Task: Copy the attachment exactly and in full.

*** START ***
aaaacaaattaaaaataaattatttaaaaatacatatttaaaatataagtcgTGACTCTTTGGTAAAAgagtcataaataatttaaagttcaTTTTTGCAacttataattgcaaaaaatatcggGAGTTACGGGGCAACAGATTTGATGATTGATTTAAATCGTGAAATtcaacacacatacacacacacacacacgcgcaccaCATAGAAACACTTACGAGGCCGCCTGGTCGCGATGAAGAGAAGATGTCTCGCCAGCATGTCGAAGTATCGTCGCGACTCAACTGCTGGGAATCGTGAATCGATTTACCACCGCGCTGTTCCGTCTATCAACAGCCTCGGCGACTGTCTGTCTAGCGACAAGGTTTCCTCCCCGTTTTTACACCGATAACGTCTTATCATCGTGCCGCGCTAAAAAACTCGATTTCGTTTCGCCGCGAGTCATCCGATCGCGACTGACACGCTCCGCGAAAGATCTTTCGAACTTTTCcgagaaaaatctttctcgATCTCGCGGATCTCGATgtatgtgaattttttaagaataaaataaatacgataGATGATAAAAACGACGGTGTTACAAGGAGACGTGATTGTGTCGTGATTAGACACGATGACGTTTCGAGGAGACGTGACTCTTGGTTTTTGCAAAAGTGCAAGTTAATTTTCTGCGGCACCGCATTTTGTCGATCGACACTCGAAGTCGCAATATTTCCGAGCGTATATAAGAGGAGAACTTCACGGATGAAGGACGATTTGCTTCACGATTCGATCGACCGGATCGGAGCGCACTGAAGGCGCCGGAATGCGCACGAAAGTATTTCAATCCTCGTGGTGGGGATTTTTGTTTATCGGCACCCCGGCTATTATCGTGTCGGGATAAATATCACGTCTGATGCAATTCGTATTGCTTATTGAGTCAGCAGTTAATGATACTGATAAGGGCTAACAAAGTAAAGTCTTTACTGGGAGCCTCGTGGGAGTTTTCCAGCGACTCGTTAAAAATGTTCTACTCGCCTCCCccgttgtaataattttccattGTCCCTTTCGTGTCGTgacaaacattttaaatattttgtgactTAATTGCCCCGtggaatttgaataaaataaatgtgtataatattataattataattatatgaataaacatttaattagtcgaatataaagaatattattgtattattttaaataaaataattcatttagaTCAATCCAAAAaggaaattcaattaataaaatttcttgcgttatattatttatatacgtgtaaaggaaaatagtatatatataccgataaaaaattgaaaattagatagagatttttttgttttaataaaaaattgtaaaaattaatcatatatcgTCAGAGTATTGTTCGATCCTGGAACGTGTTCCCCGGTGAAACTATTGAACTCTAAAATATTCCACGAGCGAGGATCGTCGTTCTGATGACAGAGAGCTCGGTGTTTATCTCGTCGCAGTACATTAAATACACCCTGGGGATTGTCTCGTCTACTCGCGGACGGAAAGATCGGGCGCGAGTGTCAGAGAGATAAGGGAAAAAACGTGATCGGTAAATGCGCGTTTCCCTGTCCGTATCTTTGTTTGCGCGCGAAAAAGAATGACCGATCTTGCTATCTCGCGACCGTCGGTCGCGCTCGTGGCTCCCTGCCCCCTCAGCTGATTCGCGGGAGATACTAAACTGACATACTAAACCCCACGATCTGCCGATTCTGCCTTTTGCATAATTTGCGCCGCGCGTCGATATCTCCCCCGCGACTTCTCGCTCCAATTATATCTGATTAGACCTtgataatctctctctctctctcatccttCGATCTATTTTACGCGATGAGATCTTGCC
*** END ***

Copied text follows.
aaaacaaattaaaaataaattatttaaaaatacatatttaaaatataagtcgTGACTCTTTGGTAAAAgagtcataaataatttaaagttcaTTTTTGCAacttataattgcaaaaaatatcggGAGTTACGGGGCAACAGATTTGATGATTGATTTAAATCGTGAAATtcaacacacatacacacacacacacacgcgcaccaCATAGAAACACTTACGAGGCCGCCTGGTCGCGATGAAGAGAAGATGTCTCGCCAGCATGTCGAAGTATCGTCGCGACTCAACTGCTGGGAATCGTGAATCGATTTACCACCGCGCTGTTCCGTCTATCAACAGCCTCGGCGACTGTCTGTCTAGCGACAAGGTTTCCTCCCCGTTTTTACACCGATAACGTCTTATCATCGTGCCGCGCTAAAAAACTCGATTTCGTTTCGCCGCGAGTCATCCGATCGCGACTGACACGCTCCGCGAAAGATCTTTCGAACTTTTCcgagaaaaatctttctcgATCTCGCGGATCTCGATgtatgtgaattttttaagaataaaataaatacgataGATGATAAAAACGACGGTGTTACAAGGAGACGTGATTGTGTCGTGATTAGACACGATGACGTTTCGAGGAGACGTGACTCTTGGTTTTTGCAAAAGTGCAAGTTAATTTTCTGCGGCACCGCATTTTGTCGATCGACACTCGAAGTCGCAATATTTCCGAGCGTATATAAGAGGAGAACTTCACGGATGAAGGACGATTTGCTTCACGATTCGATCGACCGGATCGGAGCGCACTGAAGGCGCCGGAATGCGCACGAAAGTATTTCAATCCTCGTGGTGGGGATTTTTGTTTATCGGCACCCCGGCTATTATCGTGTCGGGATAAATATCACGTCTGATGCAATTCGTATTGCTTATTGAGTCAGCAGTTAATGATACTGATAAGGGCTAACAAAGTAAAGTCTTTACTGGGAGCCTCGTGGGAGTTTTCCAGCGACTCGTTAAAAATGTTCTACTCGCCTCCCccgttgtaataattttccattGTCCCTTTCGTGTCGTgacaaacattttaaatattttgtgactTAATTGCCCCGtggaatttgaataaaataaatgtgtataatattataattataattatatgaataaacatttaattagtcgaatataaagaatattattgtattattttaaataaaataattcatttagaTCAATCCAAAAaggaaattcaattaataaaatttcttgcgttatattatttatatacgtgtaaaggaaaatagtatatatataccgataaaaaattgaaaattagatagagatttttttgttttaataaaaaattgtaaaaattaatcatatatcgTCAGAGTATTGTTCGATCCTGGAACGTGTTCCCCGGTGAAACTATTGAACTCTAAAATATTCCACGAGCGAGGATCGTCGTTCTGATGACAGAGAGCTCGGTGTTTATCTCGTCGCAGTACATTAAATACACCCTGGGGATTGTCTCGTCTACTCGCGGACGGAAAGATCGGGCGCGAGTGTCAGAGAGATAAGGGAAAAAACGTGATCGGTAAATGCGCGTTTCCCTGTCCGTATCTTTGTTTGCGCGCGAAAAAGAATGACCGATCTTGCTATCTCGCGACCGTCGGTCGCGCTCGTGGCTCCCTGCCCCCTCAGCTGATTCGCGGGAGATACTAAACTGACATACTAAACCCCACGATCTGCCGATTCTGCCTTTTGCATAATTTGCGCCGCGCGTCGATATCTCCCCCGCGACTTCTCGCTCCAATTATATCTGATTAGACCTtgataatctctctctctctctcatccttCGATCTATTTTACGCGATGAGATCTTGCC